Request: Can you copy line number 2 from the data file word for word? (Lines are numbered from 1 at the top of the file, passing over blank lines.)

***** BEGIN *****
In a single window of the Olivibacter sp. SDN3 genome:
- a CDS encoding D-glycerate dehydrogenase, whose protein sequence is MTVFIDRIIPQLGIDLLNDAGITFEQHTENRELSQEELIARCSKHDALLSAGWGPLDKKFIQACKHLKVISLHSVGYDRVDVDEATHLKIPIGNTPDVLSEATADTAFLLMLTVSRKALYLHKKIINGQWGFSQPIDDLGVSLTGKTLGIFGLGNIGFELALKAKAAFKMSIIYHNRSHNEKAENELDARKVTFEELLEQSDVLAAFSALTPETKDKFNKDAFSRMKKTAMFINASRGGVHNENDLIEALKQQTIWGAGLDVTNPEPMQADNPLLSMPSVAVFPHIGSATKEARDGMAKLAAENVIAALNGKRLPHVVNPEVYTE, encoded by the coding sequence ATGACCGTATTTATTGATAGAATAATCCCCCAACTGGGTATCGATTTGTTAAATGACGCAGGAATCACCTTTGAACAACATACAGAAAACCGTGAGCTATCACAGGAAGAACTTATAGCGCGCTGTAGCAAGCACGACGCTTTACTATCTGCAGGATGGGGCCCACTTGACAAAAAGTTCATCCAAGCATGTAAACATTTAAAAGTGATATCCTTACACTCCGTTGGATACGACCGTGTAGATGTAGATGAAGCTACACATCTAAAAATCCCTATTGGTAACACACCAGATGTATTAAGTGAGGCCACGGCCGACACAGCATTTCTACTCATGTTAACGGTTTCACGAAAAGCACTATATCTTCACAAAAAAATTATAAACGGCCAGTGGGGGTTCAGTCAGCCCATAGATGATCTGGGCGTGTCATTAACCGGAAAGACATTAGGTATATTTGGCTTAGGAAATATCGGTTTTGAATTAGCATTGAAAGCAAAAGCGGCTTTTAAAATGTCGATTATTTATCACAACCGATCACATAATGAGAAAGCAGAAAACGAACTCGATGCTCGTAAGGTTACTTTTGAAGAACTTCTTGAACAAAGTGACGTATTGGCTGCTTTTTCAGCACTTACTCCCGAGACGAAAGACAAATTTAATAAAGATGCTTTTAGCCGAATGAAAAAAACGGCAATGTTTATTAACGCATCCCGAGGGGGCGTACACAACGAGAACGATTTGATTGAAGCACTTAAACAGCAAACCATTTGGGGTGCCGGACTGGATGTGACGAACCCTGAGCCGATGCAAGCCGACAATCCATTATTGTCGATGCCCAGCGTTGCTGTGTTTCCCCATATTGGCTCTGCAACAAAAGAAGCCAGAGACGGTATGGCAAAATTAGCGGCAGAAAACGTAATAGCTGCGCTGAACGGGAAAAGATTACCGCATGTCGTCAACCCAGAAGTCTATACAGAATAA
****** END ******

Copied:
- a CDS encoding D-glycerate dehydrogenase, whose protein sequence is MTVFIDRIIPQLGIDLLNDAGITFEQHTENRELSQEELIARCSKHDALLSAGWGPLDKKFIQACKHLKVISLHSVGYDRVDVDEATHLKIPIGNTPDVLSEATADTAFLLMLTVSRKALYLHKKIINGQWGFSQPIDDLGVSLTGKTLGIFGLGNIGFELALKAKAAFKMSIIYHNRSHNEKAENELDARKVTFEELLEQSDVLAAFSALTPETKDKFNKDAFSRMKKTAMFINASRGGVHNENDLIEALKQQTIWGAGLDVTNPEPMQADNPLLSMPSVAVFPHIGSATKEARDGMAKLAAENVIAALNGKRLPHVVNPEVYTE, encoded by the coding sequence ATGACCGTATTTATTGATAGAATAATCCCCCAACTGGGTATCGATTTGTTAAATGACGCAGGAATCACCTTTGAACAACATACAGAAAACCGTGAGCTATCACAGGAAGAACTTATAGCGCGCTGTAGCAAGCACGACGCTTTACTATCTGCAGGATGGGGCCCACTTGACAAAAAGTTCATCCAAGCATGTAAACATTTAAAAGTGATATCCTTACACTCCGTTGGATACGACCGTGTAGATGTAGATGAAGCTACACATCTAAAAATCCCTATTGGTAACACACCAGATGTATTAAGTGAGGCCACGGCCGACACAGCATTTCTACTCATGTTAACGGTTTCACGAAAAGCACTATATCTTCACAAAAAAATTATAAACGGCCAGTGGGGGTTCAGTCAGCCCATAGATGATCTGGGCGTGTCATTAACCGGAAAGACATTAGGTATATTTGGCTTAGGAAATATCGGTTTTGAATTAGCATTGAAAGCAAAAGCGGCTTTTAAAATGTCGATTATTTATCACAACCGATCACATAATGAGAAAGCAGAAAACGAACTCGATGCTCGTAAGGTTACTTTTGAAGAACTTCTTGAACAAAGTGACGTATTGGCTGCTTTTTCAGCACTTACTCCCGAGACGAAAGACAAATTTAATAAAGATGCTTTTAGCCGAATGAAAAAAACGGCAATGTTTATTAACGCATCCCGAGGGGGCGTACACAACGAGAACGATTTGATTGAAGCACTTAAACAGCAAACCATTTGGGGTGCCGGACTGGATGTGACGAACCCTGAGCCGATGCAAGCCGACAATCCATTATTGTCGATGCCCAGCGTTGCTGTGTTTCCCCATATTGGCTCTGCAACAAAAGAAGCCAGAGACGGTATGGCAAAATTAGCGGCAGAAAACGTAATAGCTGCGCTGAACGGGAAAAGATTACCGCATGTCGTCAACCCAGAAGTCTATACAGAATAA